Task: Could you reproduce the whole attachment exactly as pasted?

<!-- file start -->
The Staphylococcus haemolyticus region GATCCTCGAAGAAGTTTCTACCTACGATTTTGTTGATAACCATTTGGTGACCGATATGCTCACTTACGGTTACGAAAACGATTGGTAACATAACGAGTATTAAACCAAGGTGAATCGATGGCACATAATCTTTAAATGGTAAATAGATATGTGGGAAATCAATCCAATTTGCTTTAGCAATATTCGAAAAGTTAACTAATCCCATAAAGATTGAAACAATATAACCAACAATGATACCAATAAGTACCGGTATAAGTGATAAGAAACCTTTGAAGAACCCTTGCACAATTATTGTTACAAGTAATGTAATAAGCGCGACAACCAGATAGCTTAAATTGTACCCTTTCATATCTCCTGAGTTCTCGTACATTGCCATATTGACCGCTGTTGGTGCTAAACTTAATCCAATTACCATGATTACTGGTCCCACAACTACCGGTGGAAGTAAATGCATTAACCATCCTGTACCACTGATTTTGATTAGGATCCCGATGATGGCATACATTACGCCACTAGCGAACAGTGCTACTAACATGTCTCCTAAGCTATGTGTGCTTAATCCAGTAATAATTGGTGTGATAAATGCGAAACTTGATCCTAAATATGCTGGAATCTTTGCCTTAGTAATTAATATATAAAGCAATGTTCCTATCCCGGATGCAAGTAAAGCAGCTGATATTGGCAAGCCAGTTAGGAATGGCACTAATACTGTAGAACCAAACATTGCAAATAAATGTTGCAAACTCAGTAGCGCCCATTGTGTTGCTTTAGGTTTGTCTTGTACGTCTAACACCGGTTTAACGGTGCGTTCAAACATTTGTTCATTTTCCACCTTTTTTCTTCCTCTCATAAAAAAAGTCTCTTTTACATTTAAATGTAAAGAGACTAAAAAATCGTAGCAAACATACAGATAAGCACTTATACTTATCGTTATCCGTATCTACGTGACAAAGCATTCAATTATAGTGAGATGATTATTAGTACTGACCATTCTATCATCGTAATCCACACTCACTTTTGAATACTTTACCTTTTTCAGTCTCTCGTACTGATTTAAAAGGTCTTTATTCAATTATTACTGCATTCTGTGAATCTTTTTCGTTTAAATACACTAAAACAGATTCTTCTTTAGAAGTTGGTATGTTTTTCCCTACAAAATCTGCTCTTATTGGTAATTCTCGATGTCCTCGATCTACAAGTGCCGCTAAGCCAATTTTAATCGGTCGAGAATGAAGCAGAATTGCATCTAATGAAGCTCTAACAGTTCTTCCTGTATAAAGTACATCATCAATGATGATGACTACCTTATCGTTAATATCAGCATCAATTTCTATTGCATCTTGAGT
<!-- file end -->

The Staphylococcus haemolyticus region GATCCTCGAAGAAGTTTCTACCTACGATTTTGTTGATAACCATTTGGTGACCGATATGCTCACTTACGGTTACGAAAACGATTGGTAACATAACGAGTATTAAACCAAGGTGAATCGATGGCACATAATCTTTAAATGGTAAATAGATATGTGGGAAATCAATCCAATTTGCTTTAGCAATATTCGAAAAGTTAACTAATCCCATAAAGATTGAAACAATATAACCAACAATGATACCAATAAGTACCGGTATAAGTGATAAGAAACCTTTGAAGAACCCTTGCACAATTATTGTTACAAGTAATGTAATAAGCGCGACAACCAGATAGCTTAAATTGTACCCTTTCATATCTCCTGAGTTCTCGTACATTGCCATATTGACCGCTGTTGGTGCTAAACTTAATCCAATTACCATGATTACTGGTCCCACAACTACCGGTGGAAGTAAATGCATTAACCATCCTGTACCACTGATTTTGATTAGGATCCCGATGATGGCATACATTACGCCACTAGCGAACAGTGCTACTAACATGTCTCCTAAGCTATGTGTGCTTAATCCAGTAATAATTGGTGTGATAAATGCGAAACTTGATCCTAAATATGCTGGAATCTTTGCCTTAGTAATTAATATATAAAGCAATGTTCCTATCCCGGATGCAAGTAAAGCAGCTGATATTGGCAAGCCAGTTAGGAATGGCACTAATACTGTAGAACCAAACATTGCAAATAAATGTTGCAAACTCAGTAGCGCCCATTGTGTTGCTTTAGGTTTGTCTTGTACGTCTAACACCGGTTTAACGGTGCGTTCAAACATTTGTTCATTTTCCACCTTTTTTCTTCCTCTCATAAAAAAAGTCTCTTTTACATTTAAATGTAAAGAGACTAAAAAATCGTAGCAAACATACAGATAAGCACTTATACTTATCGTTATCCGTATCTACGTGACAAAGCATTCAATTATAGTGAGATGATTATTAGTACTGACCATTCTATCATCGTAATCCACACTCACTTTTGAATACTTTACCTTTTTCAGTCTCTCGTACTGATTTAAAAGGTCTTTATTCAATTATTACTGCATTCTGTGAATCTTTTTCGTTTAAATACACTAAAACAGATTCTTCTTTAGAAGTTGGTATGTTTTTCCCTACAAAATCTGCTCTTATTGGTAATTCTCGATGTCCTCGATCTACAAGTGCCGCTAAGCCAATTTTAATCGGTCGAGAATGAAGCAGAATTGCATCTAATGAAGCTCTAACAGTTCTTCCTGTATAAAGTACATCATCAATGATGATGACTACCTTATCGTTAATATCAGCATCAATTTCTATTGCATCTTGAGT